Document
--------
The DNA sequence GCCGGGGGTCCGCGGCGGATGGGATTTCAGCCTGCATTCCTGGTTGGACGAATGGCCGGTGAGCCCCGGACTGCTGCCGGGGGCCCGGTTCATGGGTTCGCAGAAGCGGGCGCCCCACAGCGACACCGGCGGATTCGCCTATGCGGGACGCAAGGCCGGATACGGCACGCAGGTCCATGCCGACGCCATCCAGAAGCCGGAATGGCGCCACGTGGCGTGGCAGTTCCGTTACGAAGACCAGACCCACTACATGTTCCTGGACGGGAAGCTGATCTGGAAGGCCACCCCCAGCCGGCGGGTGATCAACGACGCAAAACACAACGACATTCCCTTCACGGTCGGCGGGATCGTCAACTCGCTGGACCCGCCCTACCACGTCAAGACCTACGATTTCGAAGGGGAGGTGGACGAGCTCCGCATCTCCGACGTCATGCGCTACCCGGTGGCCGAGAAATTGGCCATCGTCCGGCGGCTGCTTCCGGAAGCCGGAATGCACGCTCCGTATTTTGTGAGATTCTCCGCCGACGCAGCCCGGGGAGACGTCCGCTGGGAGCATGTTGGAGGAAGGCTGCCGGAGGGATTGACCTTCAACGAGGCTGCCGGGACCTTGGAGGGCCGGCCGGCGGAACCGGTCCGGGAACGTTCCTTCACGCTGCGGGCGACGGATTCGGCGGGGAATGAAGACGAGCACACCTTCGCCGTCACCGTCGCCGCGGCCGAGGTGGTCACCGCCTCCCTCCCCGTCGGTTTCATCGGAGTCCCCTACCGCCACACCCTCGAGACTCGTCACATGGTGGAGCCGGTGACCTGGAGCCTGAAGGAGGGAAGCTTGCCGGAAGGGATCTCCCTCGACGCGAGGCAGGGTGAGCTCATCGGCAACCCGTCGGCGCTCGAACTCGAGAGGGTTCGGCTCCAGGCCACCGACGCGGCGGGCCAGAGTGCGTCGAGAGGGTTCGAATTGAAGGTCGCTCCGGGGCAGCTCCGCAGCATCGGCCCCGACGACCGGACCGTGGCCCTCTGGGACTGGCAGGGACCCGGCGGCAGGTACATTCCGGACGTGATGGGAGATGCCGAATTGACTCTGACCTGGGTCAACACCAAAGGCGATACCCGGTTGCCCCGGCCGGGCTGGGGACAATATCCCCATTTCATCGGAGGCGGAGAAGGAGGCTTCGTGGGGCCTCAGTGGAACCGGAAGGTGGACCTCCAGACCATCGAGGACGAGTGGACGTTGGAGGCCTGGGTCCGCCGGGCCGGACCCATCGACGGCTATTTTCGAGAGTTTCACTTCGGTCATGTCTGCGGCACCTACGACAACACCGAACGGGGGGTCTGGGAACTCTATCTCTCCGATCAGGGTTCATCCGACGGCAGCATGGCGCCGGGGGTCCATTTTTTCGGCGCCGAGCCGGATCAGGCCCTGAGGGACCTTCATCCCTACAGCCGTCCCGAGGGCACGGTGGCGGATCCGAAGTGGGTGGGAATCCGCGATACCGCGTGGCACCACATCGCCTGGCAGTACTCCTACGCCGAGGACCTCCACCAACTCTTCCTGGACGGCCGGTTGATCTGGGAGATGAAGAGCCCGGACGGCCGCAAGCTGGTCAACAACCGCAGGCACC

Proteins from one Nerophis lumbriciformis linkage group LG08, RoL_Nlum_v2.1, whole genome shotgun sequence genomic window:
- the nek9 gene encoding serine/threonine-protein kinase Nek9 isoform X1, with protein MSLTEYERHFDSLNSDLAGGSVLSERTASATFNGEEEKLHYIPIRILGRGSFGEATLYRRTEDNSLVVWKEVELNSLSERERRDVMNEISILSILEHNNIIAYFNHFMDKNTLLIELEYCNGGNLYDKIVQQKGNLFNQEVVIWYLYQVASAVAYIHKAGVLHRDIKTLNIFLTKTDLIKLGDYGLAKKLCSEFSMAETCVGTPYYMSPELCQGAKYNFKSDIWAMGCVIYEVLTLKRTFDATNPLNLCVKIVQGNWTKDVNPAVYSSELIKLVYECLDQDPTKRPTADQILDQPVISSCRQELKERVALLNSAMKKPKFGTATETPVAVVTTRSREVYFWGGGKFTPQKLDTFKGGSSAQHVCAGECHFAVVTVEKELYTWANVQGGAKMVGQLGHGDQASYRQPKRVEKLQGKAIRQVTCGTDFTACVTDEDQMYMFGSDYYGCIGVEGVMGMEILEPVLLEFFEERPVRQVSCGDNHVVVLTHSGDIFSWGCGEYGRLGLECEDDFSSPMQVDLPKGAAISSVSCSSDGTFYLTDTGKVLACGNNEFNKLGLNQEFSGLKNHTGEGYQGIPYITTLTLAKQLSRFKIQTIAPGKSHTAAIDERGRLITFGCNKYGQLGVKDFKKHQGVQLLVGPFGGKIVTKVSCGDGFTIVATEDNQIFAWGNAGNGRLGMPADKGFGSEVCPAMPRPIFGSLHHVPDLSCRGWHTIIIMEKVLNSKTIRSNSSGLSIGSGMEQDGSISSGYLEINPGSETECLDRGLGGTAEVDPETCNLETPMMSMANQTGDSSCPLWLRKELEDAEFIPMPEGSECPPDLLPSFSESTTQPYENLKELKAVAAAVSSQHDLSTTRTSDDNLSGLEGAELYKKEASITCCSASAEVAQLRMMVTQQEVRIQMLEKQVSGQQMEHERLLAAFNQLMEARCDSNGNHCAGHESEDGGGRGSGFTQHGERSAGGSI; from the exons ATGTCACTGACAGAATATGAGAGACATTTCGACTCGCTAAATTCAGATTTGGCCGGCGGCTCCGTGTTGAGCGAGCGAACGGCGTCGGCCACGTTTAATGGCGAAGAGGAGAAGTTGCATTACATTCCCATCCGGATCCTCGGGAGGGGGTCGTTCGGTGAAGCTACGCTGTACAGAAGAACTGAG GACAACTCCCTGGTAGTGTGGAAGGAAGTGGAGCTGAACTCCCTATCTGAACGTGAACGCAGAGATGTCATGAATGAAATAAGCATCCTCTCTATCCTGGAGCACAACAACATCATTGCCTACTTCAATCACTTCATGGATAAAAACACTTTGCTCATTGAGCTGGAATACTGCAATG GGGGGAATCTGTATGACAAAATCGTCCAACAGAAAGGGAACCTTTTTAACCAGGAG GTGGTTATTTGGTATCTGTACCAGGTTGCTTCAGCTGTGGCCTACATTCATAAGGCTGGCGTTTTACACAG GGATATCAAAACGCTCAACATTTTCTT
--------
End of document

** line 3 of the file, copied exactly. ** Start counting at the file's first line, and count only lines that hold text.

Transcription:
- the nek9 gene encoding serine/threonine-protein kinase Nek9 isoform X1, with protein MSLTEYERHFDSLNSDLAGGSVLSERTASATFNGEEEKLHYIPIRILGRGSFGEATLYRRTEDNSLVVWKEVELNSLSERERRDVMNEISILSILEHNNIIAYFNHFMDKNTLLIELEYCNGGNLYDKIVQQKGNLFNQEVVIWYLYQVASAVAYIHKAGVLHRDIKTLNIFLTKTDLIKLGDYGLAKKLCSEFSMAETCVGTPYYMSPELCQGAKYNFKSDIWAMGCVIYEVLTLKRTFDATNPLNLCVKIVQGNWTKDVNPAVYSSELIKLVYECLDQDPTKRPTADQILDQPVISSCRQELKERVALLNSAMKKPKFGTATETPVAVVTTRSREVYFWGGGKFTPQKLDTFKGGSSAQHVCAGECHFAVVTVEKELYTWANVQGGAKMVGQLGHGDQASYRQPKRVEKLQGKAIRQVTCGTDFTACVTDEDQMYMFGSDYYGCIGVEGVMGMEILEPVLLEFFEERPVRQVSCGDNHVVVLTHSGDIFSWGCGEYGRLGLECEDDFSSPMQVDLPKGAAISSVSCSSDGTFYLTDTGKVLACGNNEFNKLGLNQEFSGLKNHTGEGYQGIPYITTLTLAKQLSRFKIQTIAPGKSHTAAIDERGRLITFGCNKYGQLGVKDFKKHQGVQLLVGPFGGKIVTKVSCGDGFTIVATEDNQIFAWGNAGNGRLGMPADKGFGSEVCPAMPRPIFGSLHHVPDLSCRGWHTIIIMEKVLNSKTIRSNSSGLSIGSGMEQDGSISSGYLEINPGSETECLDRGLGGTAEVDPETCNLETPMMSMANQTGDSSCPLWLRKELEDAEFIPMPEGSECPPDLLPSFSESTTQPYENLKELKAVAAAVSSQHDLSTTRTSDDNLSGLEGAELYKKEASITCCSASAEVAQLRMMVTQQEVRIQMLEKQVSGQQMEHERLLAAFNQLMEARCDSNGNHCAGHESEDGGGRGSGFTQHGERSAGGSI; from the exons ATGTCACTGACAGAATATGAGAGACATTTCGACTCGCTAAATTCAGATTTGGCCGGCGGCTCCGTGTTGAGCGAGCGAACGGCGTCGGCCACGTTTAATGGCGAAGAGGAGAAGTTGCATTACATTCCCATCCGGATCCTCGGGAGGGGGTCGTTCGGTGAAGCTACGCTGTACAGAAGAACTGAG GACAACTCCCTGGTAGTGTGGAAGGAAGTGGAGCTGAACTCCCTATCTGAACGTGAACGCAGAGATGTCATGAATGAAATAAGCATCCTCTCTATCCTGGAGCACAACAACATCATTGCCTACTTCAATCACTTCATGGATAAAAACACTTTGCTCATTGAGCTGGAATACTGCAATG GGGGGAATCTGTATGACAAAATCGTCCAACAGAAAGGGAACCTTTTTAACCAGGAG GTGGTTATTTGGTATCTGTACCAGGTTGCTTCAGCTGTGGCCTACATTCATAAGGCTGGCGTTTTACACAG GGATATCAAAACGCTCAACATTTTCTT